Journal of neurochemistry 2001;76;5;1275-81

  • Gene expression profiling in the human hypothalamus-pituitary-adrenal axis and full-length cDNA cloning.

    Hu RM, Han ZG, Song HD, Peng YD, Huang QH, Ren SX, Gu YJ, Huang CH, Li YB, Jiang CL, Fu G, Zhang QH, Gu BW, Dai M, Mao YF, Gao GF, Rong R, Ye M, Zhou J, Xu SH, Gu J, Shi JX, Jin WR, Zhang CK, Wu TM, Huang GY, Chen Z, Chen MD and Chen JL

    Rui-Jin Hospital, Shanghai Institute of Endocrinology, Shanghai Second Medical University, China.

    The primary neuroendocrine interface, hypothalamus and pituitary, together with adrenals, constitute the major axis responsible for the maintenance of homeostasis and the response to the perturbations in the environment. The gene expression profiling in the human hypothalamus-pituitary-adrenal axis was catalogued by generating a large amount of expressed sequence tags (ESTs), followed by bioinformatics analysis (http://www.chgc.sh.cn/ database). Totally, 25,973 sequences of good quality were obtained from 31,130 clones (83.4%) from cDNA libraries of the hypothalamus, pituitary, and adrenal glands. After eliminating 5,347 sequences corresponding to repetitive elements and mtDNA, 20,626 ESTs could be assembled into 9, 175 clusters (3,979, 3,074, and 4,116 clusters in hypothalamus, pituitary, and adrenal glands, respectively) when overlapping ESTs were integrated. Of these clusters, 2,777 (30.3%) corresponded to known genes, 4,165 (44.8%) to dbESTs, and 2,233 (24.3%) to novel ESTs. The gene expression profiles reflected well the functional characteristics of the three levels in the hypothalamus-pituitary-adrenal axis, because most of the 20 genes with highest expression showed statistical difference in terms of tissue distribution, including a group of tissue-specific functional markers. Meanwhile, some findings were made with regard to the physiology of the axis, and 200 full-length cDNAs of novel genes were cloned and sequenced. All of these data may contribute to the understanding of the neuroendocrine regulation of human life.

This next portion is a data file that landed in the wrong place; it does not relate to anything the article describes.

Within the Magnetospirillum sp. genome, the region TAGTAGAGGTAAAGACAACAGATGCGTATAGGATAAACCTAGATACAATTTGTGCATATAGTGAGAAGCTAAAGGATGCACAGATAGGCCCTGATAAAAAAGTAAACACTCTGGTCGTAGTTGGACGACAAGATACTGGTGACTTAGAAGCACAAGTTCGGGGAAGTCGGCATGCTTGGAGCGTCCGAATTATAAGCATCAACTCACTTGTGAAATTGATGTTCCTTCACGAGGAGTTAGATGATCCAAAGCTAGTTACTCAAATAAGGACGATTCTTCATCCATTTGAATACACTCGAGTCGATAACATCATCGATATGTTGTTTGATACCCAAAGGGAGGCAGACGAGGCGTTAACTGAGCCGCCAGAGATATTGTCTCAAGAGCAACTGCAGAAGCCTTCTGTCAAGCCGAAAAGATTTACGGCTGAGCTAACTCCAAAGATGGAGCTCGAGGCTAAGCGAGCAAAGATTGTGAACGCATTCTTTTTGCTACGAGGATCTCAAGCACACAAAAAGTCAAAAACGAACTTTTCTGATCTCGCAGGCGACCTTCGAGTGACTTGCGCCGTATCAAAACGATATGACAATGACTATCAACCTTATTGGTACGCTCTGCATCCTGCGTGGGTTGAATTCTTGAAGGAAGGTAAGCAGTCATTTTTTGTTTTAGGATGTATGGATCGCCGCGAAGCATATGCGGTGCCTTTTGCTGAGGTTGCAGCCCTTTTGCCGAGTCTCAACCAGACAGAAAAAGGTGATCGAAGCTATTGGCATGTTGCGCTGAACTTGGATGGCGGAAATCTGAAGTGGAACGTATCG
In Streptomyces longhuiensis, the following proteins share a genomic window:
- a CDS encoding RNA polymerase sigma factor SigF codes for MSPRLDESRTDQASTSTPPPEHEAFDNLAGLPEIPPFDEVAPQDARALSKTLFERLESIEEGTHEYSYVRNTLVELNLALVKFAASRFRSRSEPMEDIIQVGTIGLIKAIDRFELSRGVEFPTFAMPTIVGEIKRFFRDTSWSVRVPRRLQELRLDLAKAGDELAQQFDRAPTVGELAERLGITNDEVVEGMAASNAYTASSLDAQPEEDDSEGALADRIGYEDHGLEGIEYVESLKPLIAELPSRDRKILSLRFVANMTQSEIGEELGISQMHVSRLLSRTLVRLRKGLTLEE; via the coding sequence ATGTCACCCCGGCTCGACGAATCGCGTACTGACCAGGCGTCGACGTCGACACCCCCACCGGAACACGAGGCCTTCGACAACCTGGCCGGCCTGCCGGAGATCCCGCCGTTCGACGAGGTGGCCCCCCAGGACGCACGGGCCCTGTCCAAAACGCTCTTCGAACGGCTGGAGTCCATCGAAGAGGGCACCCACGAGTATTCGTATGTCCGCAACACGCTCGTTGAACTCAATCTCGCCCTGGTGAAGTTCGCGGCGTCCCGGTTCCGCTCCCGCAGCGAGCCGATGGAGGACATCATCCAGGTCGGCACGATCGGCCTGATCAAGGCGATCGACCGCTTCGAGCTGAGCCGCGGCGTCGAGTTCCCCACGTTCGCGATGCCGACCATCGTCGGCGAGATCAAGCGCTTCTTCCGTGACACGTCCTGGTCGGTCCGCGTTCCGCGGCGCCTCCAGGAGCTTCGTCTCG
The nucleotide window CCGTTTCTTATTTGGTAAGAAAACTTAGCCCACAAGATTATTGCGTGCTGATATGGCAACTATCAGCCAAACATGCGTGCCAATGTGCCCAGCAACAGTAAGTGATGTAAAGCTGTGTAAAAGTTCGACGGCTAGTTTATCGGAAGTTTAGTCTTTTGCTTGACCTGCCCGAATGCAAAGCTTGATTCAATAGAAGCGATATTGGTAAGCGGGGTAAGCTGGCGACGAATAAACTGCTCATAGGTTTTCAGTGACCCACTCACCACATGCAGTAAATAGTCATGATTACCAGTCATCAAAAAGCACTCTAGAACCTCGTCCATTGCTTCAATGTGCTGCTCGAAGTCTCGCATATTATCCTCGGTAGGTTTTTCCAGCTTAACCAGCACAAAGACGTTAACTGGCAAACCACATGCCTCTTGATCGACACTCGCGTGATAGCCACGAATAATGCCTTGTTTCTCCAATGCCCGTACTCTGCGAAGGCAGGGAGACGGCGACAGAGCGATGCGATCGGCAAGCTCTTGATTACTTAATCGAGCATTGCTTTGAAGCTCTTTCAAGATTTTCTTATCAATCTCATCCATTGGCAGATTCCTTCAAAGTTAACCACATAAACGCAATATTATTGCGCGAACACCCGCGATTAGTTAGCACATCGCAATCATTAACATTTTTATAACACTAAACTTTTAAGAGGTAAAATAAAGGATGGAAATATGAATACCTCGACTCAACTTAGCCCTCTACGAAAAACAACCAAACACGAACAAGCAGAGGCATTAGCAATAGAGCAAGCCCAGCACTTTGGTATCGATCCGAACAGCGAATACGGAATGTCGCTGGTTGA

Proceedings of the National Academy of Sciences of the United States of America 2000;97;17;9543-8

  • The identification of NP25: a novel protein that is differentially expressed by neuronal subpopulations.

    Ren WZ, Ng GY, Wang RX, Wu PH, O'Dowd BF, Osmond DH, George SR and Liew CC

    Department of Physiology, University of Toronto, Ont., Canada.

    A novel gene encoding a 25-kDa neuronal-specific protein, here named 'NP25', has been isolated as a cDNA clone from rat brain. The sequence of the NP25 cDNA reveals a single open reading frame that encodes a primary translation product of 206 amino acids. A search of the protein sequence databank indicates that NP25 is significantly homologous with three recently discovered muscle proteins: SM22 alpha, mp20 and calponin. The gene is specifically and ubiquitously expressed in the rat brain and has conserved sequences among chicken, rat, mouse and human. Rat brain NP25 was identified by Western blot using an antiserum elicited against trpE-NP25 fusion protein. On pH gradient electrophoresis, NP25 was separated into at least two isoforms with similar molecular weights. Immunocytochemistry and in situ hybridization demonstrated that NP25 was differentially expressed by neuronal subpopulations of the rat central nervous system. The highest concentration of NP25 protein was localized in central amygdaloid nuclei and glomeruli in the granule layer of cerebellum. The wide and differential distribution of NP25 in the brain suggests that it may play a particular important role in the function of specific neuronal systems.

    Brain research. Molecular brain research 1994;22;1-4;173-85

Gene lists (8)

Gene List Source Species Name Description Gene count
L00000009 G2C Homo sapiens Human PSD Human orthologues of mouse PSD adapted from Collins et al (2006) 1080
L00000011 G2C Homo sapiens Human clathrin Human orthologues of mouse clathrin coated vesicle genes adapted from Collins et al (2006) 150
L00000012 G2C Homo sapiens Human Synaptosome Human orthologues of mouse synaptosome adapted from Collins et al (2006) 152
L00000016 G2C Homo sapiens Human PSP Human orthologues of mouse PSP adapted from Collins et al (2006) 1121
L00000059 G2C Homo sapiens BAYES-COLLINS-HUMAN-PSD-CONSENSUS Human cortex PSD consensus 748
L00000061 G2C Homo sapiens BAYES-COLLINS-MOUSE-PSD-CONSENSUS Mouse cortex PSD consensus (ortho) 984
L00000069 G2C Homo sapiens BAYES-COLLINS-HUMAN-PSD-FULL Human cortex biopsy PSD full list 1461
L00000071 G2C Homo sapiens BAYES-COLLINS-MOUSE-PSD-FULL Mouse cortex PSD full list (ortho) 1556
© G2C 2014. The Genes to Cognition Programme received funding from The Wellcome Trust and the EU FP7 Framework Programmes:
EUROSPIN (FP7-HEALTH-241498), SynSys (FP7-HEALTH-242167) and GENCODYS (FP7-HEALTH-241995).